The four books of The Georgics are about the cultivation of land, orchards, animal husbandry and beekeeping. The poet described all the occupations of the farmer in accordance with the calendar and the order imposed by Nature. The outfitting in the residence of Jan III, especially in the private apartments of the king and queen (bedrooms, antechambers), features numerous citations from Virgil’s poem. After all, the Latin motto above the palace entrance says: Quod vetus Urbs coluit nunc nova villa tenet. The virtue that the poet described as amor terrae was specially cultivated in Rome.
In the royal bedchambers, below large plafonds – Spring in the queen’s bedroom and Summer in the king’s chamber - we come across small paintings illustrating quotations from The Georgics. Virgil’s poem appeared to link not only these two interiors but also the adjoining royal antechambers. In the queen’s room, below the goddess Flora scattering flowers, the paintings show Nature awakening: the birth of a bees’ swarm, a bullfight, springtime work on the land: tilling the soil and grafting trees. Warm and sunny summer rules in the king’s chamber, with Apollo-Helios on the plafond, watching honey being gathered, goats being shorn, horses, and harvest festival dances. Each painting is an illustration of a chosen fragment of Virgil’s text. The selected quotations praise work on the land and the nobleman-farmer, and stress the connection between royal and Roman virtues. In the queen’s bedchamber the inscription below a tondo showing the grafting of trees reads: exit ad caelum ramis felicibus arbos, miratastque nouas frondes et non sua poma (G.II, 80-81). The palace residents knew well that the cited fragment illustrates the effect of the labour earlier described by the poet, conveying the effort required during springtime cultivation and the grafting of trees so that they would blossom and become verdant, as if astonished by their beauty.
Below the tondo depicting the naissance of a bees’ swarm we read: ante novas rubeant quam prata coloribus, ante garrula quam tignis nidum suspendat hirundo (G.IV, 306-307). This fragment becomes more understandable if we reach for Virgil’s text, in which the two verses are the crowning of a description of the revival of a swarm. All the operations to be carried out by the beekeeper should take place at a suitable time. Hence the directive contained in the citation – before the meadows blush with new colours and the garrulous swallow hangs its nest underneath the roof.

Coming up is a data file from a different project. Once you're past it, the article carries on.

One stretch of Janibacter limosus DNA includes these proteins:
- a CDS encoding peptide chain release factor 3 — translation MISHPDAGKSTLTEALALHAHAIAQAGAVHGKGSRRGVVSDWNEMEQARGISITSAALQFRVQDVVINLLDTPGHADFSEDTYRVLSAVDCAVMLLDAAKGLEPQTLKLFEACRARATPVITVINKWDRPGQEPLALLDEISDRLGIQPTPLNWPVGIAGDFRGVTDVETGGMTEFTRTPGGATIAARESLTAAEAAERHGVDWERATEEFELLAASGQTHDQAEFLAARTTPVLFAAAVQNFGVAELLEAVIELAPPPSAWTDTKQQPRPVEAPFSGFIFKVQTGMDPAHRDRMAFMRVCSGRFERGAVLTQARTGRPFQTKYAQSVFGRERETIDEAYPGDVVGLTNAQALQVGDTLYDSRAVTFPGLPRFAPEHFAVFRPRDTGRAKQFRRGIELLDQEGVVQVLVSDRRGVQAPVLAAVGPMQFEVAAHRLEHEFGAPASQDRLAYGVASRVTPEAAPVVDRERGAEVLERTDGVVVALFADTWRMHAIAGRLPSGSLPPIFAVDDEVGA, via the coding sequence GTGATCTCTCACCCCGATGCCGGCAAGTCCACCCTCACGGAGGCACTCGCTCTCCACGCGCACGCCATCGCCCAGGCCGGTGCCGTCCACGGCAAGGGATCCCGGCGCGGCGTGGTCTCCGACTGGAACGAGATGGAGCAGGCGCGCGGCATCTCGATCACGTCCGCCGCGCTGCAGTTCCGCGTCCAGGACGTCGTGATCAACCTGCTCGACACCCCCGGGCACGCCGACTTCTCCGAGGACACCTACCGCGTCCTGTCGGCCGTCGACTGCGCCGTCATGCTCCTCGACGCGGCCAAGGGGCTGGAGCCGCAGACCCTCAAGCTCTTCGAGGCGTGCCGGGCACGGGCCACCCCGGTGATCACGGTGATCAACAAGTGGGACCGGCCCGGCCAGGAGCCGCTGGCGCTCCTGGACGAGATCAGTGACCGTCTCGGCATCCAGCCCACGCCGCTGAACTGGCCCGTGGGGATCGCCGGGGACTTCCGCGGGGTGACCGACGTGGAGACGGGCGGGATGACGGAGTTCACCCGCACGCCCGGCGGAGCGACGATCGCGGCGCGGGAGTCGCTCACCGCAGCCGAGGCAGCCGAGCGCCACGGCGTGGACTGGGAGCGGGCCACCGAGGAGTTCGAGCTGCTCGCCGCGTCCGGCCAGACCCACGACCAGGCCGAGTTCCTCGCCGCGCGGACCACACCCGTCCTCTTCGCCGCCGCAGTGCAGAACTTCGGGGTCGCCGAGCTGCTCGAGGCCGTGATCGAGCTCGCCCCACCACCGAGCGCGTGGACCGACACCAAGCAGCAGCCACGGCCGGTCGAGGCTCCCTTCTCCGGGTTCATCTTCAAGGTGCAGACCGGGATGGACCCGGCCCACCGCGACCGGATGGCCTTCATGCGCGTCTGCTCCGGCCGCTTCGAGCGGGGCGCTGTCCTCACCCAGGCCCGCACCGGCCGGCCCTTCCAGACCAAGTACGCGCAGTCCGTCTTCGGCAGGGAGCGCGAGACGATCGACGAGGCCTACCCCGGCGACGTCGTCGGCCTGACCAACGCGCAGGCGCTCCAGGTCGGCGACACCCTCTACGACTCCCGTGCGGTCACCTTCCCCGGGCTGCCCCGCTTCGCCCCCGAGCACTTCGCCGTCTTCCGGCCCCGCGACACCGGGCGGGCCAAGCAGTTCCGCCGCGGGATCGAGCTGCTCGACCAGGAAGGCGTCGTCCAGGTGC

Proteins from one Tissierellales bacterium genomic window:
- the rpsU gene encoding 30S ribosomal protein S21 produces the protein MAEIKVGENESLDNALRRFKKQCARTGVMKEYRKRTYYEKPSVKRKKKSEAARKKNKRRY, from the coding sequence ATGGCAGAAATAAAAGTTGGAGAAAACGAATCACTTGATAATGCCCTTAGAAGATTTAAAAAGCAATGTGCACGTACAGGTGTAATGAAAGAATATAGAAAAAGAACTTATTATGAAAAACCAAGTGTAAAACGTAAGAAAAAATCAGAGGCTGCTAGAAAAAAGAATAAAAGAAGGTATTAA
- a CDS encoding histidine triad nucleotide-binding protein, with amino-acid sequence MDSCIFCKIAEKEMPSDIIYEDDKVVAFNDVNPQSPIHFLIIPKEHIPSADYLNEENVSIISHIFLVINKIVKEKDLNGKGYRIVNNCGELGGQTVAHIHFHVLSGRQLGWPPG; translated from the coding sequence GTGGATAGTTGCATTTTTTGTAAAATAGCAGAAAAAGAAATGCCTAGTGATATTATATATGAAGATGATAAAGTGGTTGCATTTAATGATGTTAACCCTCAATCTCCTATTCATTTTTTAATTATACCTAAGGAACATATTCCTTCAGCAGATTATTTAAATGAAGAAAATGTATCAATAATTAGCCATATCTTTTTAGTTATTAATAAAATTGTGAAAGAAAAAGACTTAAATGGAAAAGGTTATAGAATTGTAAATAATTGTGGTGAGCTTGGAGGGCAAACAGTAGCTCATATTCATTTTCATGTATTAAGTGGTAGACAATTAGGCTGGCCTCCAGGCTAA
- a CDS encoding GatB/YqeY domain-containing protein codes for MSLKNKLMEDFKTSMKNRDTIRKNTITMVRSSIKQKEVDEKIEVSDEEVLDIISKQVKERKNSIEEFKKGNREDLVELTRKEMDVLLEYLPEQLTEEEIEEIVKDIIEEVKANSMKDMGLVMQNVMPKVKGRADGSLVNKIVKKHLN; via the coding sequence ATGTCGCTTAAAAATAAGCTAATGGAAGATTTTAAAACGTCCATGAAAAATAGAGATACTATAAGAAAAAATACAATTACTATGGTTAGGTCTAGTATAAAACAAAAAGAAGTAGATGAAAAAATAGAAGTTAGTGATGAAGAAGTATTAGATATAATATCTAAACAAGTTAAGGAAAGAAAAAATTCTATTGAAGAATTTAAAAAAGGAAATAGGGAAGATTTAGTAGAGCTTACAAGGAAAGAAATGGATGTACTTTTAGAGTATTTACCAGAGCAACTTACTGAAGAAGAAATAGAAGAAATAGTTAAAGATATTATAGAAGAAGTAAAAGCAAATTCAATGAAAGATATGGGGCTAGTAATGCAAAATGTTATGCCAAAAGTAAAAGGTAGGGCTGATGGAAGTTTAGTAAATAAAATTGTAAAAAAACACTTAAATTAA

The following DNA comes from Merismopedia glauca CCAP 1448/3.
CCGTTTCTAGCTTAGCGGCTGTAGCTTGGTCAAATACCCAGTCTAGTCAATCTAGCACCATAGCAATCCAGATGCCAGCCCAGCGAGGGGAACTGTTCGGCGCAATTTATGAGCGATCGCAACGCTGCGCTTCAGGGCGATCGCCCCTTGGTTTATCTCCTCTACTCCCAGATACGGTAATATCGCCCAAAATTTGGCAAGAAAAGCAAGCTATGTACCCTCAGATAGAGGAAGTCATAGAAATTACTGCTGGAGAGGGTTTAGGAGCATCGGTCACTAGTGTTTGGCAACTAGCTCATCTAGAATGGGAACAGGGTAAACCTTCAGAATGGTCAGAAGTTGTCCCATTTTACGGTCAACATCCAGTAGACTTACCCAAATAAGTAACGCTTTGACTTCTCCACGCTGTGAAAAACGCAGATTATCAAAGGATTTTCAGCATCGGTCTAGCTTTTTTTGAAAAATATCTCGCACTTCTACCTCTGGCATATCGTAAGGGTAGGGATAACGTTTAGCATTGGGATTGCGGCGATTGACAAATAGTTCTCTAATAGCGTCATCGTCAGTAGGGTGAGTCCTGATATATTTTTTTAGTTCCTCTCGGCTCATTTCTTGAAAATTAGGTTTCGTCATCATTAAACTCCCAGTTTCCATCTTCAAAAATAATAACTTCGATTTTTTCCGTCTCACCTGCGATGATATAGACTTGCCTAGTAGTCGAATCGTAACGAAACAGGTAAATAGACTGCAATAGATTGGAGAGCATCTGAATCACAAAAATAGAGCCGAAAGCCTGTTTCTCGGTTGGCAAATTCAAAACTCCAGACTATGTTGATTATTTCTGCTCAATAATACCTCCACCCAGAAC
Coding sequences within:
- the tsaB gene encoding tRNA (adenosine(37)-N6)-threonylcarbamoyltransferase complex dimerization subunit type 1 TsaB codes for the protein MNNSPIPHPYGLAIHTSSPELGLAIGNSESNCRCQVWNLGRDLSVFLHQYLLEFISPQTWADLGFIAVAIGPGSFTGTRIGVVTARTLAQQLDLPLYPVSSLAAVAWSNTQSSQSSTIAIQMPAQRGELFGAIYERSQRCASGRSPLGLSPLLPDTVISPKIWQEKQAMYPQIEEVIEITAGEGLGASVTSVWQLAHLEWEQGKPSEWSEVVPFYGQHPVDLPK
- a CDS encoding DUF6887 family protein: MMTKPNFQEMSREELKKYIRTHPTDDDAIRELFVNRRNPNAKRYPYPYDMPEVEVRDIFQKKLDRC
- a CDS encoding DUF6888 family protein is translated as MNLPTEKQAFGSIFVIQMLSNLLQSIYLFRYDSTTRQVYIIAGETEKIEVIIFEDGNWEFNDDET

The king’s bedchamber features a painted depiction of an apiary and beekeepers on a summer day. Virgil offered directives on how to act in a situation when a swarm abandons the apiary. The beekeeper, calm, collected and familiar with assorted ways of tempting the bees, soothes the commotion: Hi motes animorum atque haec certamina tanta pulveris exigui iactu compressa quiescent (G. IV, 86-87). The text tells how a rebellious swarm may be pacified by sprinkling the site intended for the hives with crushed fragrant herbs. King Jan was the owner of apiaries on his estates and was certainly well acquainted with the methods described by Virgil.
The queen’s antechamber is ruled by hearty autumn. From the plafond painted by Siemiginowski we are watched by Vertumnus – the god of change, maturing and harvests, and Pomona – the goddess of plenty, who according to the Roman myth always appeared together. The quotations from The Georgics were selected appropriately for the season: the harvesting of honey, ploughing, the gathering of grapes. In book II, the poet teaches the farmer ploughing his fields in the autumn how to recognise which soil is suitable for a given crop: rara sit an supra morem si densa requires (altera frumentis quoniam fauet, altera Baccho) (G. II, 227-228). Once again, in book II we encounter the citation painted in the queen’s antechamber under a to-do illustrating a honey harvest: dulcia mella premes, nec tantum dulcia, quantumet liquida et durum Bacchi domitura saporem (G. I, 102-103).
The grand plafond in the king’s antechamber is the realm of Winter. The god Aeolus calms rebellious winds in the manner of a severe ruler. Tranquil winter is a time for leisure and entertainment, but also for readying tools for springtime tasks. The tondo illustrations show scenes with farmers resting in their homesteads, shearing sheep, hunting, or, after the grape harvest, celebrating Bacchus. Tum uariae uenere artes. labor omnia uicit improbus et duris urgens in rebus egestas (G. I, 145–146) is the quotation below a tondo depicting farmers repairing their tools around a fireplace. It is this fragment that contains the poet’s probably most important message: labour conquers all - labor omnia vincit. Earlier, Virgil wrote in The Bucolics: Amor omnia vincit et nos cedamus Amori (E. 10, 69). In a later poem about agriculture love helps to overcome all obstacles and is a source of strength. The motto – Labor omnia vincit - combined with Tantus amor terrae – explains the reason why Virgil’s text was used as a source of citations in the Wilanów residence.